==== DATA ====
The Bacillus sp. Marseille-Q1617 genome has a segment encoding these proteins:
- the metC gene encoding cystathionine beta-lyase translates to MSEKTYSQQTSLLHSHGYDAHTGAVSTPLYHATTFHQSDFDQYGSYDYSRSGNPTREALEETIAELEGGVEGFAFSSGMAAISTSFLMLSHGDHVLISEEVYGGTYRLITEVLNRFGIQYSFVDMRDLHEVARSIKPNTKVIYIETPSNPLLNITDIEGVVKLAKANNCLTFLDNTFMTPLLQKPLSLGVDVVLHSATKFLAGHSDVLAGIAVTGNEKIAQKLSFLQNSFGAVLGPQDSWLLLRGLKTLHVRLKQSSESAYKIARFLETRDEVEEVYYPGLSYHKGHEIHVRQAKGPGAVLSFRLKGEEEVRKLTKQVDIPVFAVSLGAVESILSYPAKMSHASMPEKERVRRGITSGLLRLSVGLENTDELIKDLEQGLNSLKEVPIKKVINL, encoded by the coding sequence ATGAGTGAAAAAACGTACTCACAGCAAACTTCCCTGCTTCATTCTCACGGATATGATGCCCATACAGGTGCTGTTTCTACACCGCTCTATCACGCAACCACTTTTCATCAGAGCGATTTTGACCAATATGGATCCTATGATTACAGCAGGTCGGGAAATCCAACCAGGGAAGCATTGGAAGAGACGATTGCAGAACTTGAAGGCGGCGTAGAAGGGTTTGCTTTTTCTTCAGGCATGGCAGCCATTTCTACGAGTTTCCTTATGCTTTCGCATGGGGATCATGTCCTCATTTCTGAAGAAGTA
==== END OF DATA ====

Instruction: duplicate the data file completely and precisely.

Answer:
The Bacillus sp. Marseille-Q1617 genome has a segment encoding these proteins:
- the metC gene encoding cystathionine beta-lyase translates to MSEKTYSQQTSLLHSHGYDAHTGAVSTPLYHATTFHQSDFDQYGSYDYSRSGNPTREALEETIAELEGGVEGFAFSSGMAAISTSFLMLSHGDHVLISEEVYGGTYRLITEVLNRFGIQYSFVDMRDLHEVARSIKPNTKVIYIETPSNPLLNITDIEGVVKLAKANNCLTFLDNTFMTPLLQKPLSLGVDVVLHSATKFLAGHSDVLAGIAVTGNEKIAQKLSFLQNSFGAVLGPQDSWLLLRGLKTLHVRLKQSSESAYKIARFLETRDEVEEVYYPGLSYHKGHEIHVRQAKGPGAVLSFRLKGEEEVRKLTKQVDIPVFAVSLGAVESILSYPAKMSHASMPEKERVRRGITSGLLRLSVGLENTDELIKDLEQGLNSLKEVPIKKVINL, encoded by the coding sequence ATGAGTGAAAAAACGTACTCACAGCAAACTTCCCTGCTTCATTCTCACGGATATGATGCCCATACAGGTGCTGTTTCTACACCGCTCTATCACGCAACCACTTTTCATCAGAGCGATTTTGACCAATATGGATCCTATGATTACAGCAGGTCGGGAAATCCAACCAGGGAAGCATTGGAAGAGACGATTGCAGAACTTGAAGGCGGCGTAGAAGGGTTTGCTTTTTCTTCAGGCATGGCAGCCATTTCTACGAGTTTCCTTATGCTTTCGCATGGGGATCATGTCCTCATTTCTGAAGAAGTA